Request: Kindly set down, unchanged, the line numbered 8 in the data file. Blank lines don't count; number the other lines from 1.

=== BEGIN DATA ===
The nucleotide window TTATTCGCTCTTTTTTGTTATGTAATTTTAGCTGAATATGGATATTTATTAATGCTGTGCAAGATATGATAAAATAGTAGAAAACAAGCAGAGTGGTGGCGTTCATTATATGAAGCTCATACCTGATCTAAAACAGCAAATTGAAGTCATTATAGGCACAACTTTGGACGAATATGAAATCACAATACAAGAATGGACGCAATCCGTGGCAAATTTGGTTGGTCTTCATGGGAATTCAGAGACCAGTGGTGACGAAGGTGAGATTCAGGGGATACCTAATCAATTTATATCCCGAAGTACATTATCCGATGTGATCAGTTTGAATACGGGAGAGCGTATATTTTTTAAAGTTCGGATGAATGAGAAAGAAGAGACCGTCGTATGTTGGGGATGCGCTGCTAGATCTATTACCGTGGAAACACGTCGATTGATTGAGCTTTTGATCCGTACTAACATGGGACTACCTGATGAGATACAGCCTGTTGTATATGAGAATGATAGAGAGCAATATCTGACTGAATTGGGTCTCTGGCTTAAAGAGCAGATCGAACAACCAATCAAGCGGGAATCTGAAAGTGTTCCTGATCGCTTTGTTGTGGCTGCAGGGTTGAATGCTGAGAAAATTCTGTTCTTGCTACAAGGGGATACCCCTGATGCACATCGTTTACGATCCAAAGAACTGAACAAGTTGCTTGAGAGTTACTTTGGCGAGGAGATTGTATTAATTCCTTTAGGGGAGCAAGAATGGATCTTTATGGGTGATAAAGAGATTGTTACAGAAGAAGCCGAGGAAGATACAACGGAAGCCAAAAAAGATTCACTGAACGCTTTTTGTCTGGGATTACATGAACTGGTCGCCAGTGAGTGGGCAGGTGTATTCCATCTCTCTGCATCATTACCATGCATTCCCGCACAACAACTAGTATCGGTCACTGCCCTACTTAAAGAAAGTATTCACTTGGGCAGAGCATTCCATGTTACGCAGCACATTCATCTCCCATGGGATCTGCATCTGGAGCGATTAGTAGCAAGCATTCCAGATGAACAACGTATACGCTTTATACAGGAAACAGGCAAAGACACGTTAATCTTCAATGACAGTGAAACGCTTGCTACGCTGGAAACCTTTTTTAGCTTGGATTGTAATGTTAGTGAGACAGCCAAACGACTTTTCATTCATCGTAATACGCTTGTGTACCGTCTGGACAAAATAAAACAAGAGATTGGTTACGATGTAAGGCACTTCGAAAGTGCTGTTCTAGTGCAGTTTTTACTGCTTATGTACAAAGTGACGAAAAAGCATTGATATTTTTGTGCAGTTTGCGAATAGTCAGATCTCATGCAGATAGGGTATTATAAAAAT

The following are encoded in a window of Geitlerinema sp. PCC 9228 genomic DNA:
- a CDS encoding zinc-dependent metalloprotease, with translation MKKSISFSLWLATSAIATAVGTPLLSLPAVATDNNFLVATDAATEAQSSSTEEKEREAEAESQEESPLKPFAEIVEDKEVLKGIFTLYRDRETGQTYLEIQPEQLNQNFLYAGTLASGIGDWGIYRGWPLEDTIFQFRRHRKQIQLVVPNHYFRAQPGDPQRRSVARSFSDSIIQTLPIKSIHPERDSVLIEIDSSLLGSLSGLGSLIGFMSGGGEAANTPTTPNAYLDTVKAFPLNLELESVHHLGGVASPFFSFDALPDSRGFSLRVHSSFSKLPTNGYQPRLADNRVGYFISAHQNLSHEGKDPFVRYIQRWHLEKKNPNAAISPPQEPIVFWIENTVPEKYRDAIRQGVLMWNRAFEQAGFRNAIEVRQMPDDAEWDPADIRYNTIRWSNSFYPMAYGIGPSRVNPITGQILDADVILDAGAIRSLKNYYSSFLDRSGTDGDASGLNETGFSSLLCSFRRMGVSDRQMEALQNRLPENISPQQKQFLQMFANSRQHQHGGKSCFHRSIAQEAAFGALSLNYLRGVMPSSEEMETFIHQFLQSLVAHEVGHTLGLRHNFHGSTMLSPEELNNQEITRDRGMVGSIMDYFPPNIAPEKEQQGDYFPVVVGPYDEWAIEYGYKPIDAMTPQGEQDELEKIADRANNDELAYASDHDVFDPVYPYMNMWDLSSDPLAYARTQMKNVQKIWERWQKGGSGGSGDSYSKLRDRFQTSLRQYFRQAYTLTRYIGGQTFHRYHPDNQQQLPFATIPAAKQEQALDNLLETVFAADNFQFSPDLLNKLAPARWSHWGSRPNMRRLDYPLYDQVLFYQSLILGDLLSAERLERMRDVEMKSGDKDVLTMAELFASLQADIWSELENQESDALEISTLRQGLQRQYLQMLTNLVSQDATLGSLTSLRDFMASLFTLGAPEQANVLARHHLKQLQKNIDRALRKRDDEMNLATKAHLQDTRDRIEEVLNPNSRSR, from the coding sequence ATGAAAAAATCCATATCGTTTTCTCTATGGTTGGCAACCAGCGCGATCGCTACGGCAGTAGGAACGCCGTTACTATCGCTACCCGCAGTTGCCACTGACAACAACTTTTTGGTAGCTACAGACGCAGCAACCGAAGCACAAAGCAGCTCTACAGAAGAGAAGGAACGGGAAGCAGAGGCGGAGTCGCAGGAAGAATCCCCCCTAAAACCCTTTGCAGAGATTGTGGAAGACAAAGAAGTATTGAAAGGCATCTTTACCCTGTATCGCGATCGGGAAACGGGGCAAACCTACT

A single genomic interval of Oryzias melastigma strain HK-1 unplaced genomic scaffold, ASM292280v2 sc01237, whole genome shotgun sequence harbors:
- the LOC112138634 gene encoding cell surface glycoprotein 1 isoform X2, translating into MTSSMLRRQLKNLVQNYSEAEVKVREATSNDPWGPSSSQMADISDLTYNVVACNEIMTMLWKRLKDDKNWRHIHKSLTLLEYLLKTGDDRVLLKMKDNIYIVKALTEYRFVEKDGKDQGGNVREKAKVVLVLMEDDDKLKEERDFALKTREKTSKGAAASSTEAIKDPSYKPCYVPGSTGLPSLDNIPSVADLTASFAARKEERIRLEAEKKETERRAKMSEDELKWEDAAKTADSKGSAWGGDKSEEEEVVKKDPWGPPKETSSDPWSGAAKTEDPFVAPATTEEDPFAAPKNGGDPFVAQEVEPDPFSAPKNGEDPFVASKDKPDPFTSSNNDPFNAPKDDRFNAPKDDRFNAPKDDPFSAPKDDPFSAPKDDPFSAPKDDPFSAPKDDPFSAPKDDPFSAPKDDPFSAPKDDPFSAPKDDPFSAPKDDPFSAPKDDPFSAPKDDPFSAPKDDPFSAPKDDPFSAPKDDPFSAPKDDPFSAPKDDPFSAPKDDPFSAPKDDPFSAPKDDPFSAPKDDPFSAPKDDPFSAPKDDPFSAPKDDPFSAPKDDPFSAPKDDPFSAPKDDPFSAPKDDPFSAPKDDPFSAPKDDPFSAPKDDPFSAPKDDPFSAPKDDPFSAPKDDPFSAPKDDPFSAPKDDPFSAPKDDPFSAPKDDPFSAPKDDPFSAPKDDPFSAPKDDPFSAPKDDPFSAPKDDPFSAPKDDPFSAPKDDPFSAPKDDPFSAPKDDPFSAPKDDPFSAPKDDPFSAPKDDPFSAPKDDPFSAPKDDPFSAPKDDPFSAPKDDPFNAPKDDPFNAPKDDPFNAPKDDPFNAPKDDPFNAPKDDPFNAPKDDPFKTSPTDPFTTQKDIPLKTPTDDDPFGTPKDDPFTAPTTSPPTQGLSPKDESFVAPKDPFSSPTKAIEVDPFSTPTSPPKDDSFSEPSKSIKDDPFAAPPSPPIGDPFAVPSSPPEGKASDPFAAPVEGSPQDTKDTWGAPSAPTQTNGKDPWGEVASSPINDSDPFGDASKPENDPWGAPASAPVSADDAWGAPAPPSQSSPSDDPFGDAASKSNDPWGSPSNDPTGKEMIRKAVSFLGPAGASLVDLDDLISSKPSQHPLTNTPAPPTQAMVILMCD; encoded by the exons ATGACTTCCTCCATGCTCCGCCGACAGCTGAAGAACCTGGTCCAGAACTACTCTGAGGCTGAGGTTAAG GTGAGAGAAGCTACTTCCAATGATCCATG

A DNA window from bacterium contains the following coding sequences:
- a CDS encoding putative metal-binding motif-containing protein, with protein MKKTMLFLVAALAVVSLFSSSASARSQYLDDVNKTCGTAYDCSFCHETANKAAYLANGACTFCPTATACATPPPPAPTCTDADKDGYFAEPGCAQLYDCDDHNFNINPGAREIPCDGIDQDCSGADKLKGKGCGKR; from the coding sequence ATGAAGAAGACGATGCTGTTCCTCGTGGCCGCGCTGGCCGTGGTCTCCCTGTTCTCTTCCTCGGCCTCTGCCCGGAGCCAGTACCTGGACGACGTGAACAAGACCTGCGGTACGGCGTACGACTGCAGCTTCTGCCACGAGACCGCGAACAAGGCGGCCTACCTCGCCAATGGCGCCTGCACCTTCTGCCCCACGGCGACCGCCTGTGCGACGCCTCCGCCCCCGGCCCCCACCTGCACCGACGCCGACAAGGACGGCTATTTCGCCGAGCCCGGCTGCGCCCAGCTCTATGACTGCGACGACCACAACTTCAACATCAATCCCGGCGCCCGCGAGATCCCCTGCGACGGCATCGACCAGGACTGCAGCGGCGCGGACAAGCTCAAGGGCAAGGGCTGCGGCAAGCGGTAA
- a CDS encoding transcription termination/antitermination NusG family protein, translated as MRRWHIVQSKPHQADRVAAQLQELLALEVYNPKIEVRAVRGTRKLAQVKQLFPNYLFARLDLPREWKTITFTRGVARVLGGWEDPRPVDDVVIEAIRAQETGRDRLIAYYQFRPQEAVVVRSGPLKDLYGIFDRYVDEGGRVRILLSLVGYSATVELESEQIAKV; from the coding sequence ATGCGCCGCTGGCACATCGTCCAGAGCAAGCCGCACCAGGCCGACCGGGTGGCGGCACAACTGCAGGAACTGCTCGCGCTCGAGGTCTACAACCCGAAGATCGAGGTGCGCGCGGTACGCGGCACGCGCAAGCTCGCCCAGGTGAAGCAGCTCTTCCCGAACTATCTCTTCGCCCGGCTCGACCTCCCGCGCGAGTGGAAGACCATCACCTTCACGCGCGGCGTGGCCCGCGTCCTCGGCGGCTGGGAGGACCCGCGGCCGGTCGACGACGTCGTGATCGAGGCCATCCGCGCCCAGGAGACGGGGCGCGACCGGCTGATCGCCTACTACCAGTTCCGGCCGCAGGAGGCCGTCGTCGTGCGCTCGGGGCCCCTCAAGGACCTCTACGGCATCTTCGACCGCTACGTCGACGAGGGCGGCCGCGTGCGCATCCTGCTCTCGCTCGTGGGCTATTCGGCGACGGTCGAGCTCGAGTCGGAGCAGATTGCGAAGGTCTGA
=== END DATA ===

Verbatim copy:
- a CDS encoding transcription termination/antitermination NusG family protein, translated as MRRWHIVQSKPHQADRVAAQLQELLALEVYNPKIEVRAVRGTRKLAQVKQLFPNYLFARLDLPREWKTITFTRGVARVLGGWEDPRPVDDVVIEAIRAQETGRDRLIAYYQFRPQEAVVVRSGPLKDLYGIFDRYVDEGGRVRILLSLVGYSATVELESEQIAKV; from the coding sequence ATGCGCCGCTGGCACATCGTCCAGAGCAAGCCGCACCAGGCCGACCGGGTGGCGGCACAACTGCAGGAACTGCTCGCGCTCGAGGTCTACAACCCGAAGATCGAGGTGCGCGCGGTACGCGGCACGCGCAAGCTCGCCCAGGTGAAGCAGCTCTTCCCGAACTATCTCTTCGCCCGGCTCGACCTCCCGCGCGAGTGGAAGACCATCACCTTCACGCGCGGCGTGGCCCGCGTCCTCGGCGGCTGGGAGGACCCGCGGCCGGTCGACGACGTCGTGATCGAGGCCATCCGCGCCCAGGAGACGGGGCGCGACCGGCTGATCGCCTACTACCAGTTCCGGCCGCAGGAGGCCGTCGTCGTGCGCTCGGGGCCCCTCAAGGACCTCTACGGCATCTTCGACCGCTACGTCGACGAGGGCGGCCGCGTGCGCATCCTGCTCTCGCTCGTGGGCTATTCGGCGACGGTCGAGCTCGAGTCGGAGCAGATTGCGAAGGTCTGA